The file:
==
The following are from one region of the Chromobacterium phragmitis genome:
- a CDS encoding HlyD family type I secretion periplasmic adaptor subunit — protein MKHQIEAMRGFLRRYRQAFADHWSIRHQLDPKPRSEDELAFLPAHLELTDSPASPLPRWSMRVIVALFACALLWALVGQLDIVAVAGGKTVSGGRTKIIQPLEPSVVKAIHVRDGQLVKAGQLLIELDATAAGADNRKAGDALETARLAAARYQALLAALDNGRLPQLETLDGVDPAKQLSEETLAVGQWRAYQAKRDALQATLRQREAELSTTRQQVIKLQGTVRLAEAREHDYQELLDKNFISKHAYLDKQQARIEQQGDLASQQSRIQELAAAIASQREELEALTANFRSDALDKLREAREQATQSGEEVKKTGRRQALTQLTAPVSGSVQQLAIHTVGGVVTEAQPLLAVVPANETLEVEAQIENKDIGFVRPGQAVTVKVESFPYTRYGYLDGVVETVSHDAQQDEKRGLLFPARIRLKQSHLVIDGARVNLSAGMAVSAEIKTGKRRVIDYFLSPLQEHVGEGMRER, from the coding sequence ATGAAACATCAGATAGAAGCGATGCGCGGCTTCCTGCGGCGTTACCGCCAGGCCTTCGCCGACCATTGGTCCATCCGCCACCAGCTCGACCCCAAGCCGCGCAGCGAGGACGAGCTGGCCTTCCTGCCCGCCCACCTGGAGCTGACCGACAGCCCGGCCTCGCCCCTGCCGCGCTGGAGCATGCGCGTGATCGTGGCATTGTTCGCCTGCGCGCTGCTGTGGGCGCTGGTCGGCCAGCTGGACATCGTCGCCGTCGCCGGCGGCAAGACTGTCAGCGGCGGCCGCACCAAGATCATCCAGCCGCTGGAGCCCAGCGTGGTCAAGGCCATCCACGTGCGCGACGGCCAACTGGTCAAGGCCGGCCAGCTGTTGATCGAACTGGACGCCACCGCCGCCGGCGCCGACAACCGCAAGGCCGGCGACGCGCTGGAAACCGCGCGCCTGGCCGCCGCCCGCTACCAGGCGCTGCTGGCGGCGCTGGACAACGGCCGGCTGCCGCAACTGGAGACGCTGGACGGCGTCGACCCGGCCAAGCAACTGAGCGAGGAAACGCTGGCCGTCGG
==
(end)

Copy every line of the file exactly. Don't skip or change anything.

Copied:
The following are from one region of the Chromobacterium phragmitis genome:
- a CDS encoding HlyD family type I secretion periplasmic adaptor subunit — protein MKHQIEAMRGFLRRYRQAFADHWSIRHQLDPKPRSEDELAFLPAHLELTDSPASPLPRWSMRVIVALFACALLWALVGQLDIVAVAGGKTVSGGRTKIIQPLEPSVVKAIHVRDGQLVKAGQLLIELDATAAGADNRKAGDALETARLAAARYQALLAALDNGRLPQLETLDGVDPAKQLSEETLAVGQWRAYQAKRDALQATLRQREAELSTTRQQVIKLQGTVRLAEAREHDYQELLDKNFISKHAYLDKQQARIEQQGDLASQQSRIQELAAAIASQREELEALTANFRSDALDKLREAREQATQSGEEVKKTGRRQALTQLTAPVSGSVQQLAIHTVGGVVTEAQPLLAVVPANETLEVEAQIENKDIGFVRPGQAVTVKVESFPYTRYGYLDGVVETVSHDAQQDEKRGLLFPARIRLKQSHLVIDGARVNLSAGMAVSAEIKTGKRRVIDYFLSPLQEHVGEGMRER, from the coding sequence ATGAAACATCAGATAGAAGCGATGCGCGGCTTCCTGCGGCGTTACCGCCAGGCCTTCGCCGACCATTGGTCCATCCGCCACCAGCTCGACCCCAAGCCGCGCAGCGAGGACGAGCTGGCCTTCCTGCCCGCCCACCTGGAGCTGACCGACAGCCCGGCCTCGCCCCTGCCGCGCTGGAGCATGCGCGTGATCGTGGCATTGTTCGCCTGCGCGCTGCTGTGGGCGCTGGTCGGCCAGCTGGACATCGTCGCCGTCGCCGGCGGCAAGACTGTCAGCGGCGGCCGCACCAAGATCATCCAGCCGCTGGAGCCCAGCGTGGTCAAGGCCATCCACGTGCGCGACGGCCAACTGGTCAAGGCCGGCCAGCTGTTGATCGAACTGGACGCCACCGCCGCCGGCGCCGACAACCGCAAGGCCGGCGACGCGCTGGAAACCGCGCGCCTGGCCGCCGCCCGCTACCAGGCGCTGCTGGCGGCGCTGGACAACGGCCGGCTGCCGCAACTGGAGACGCTGGACGGCGTCGACCCGGCCAAGCAACTGAGCGAGGAAACGCTGGCCGTCGG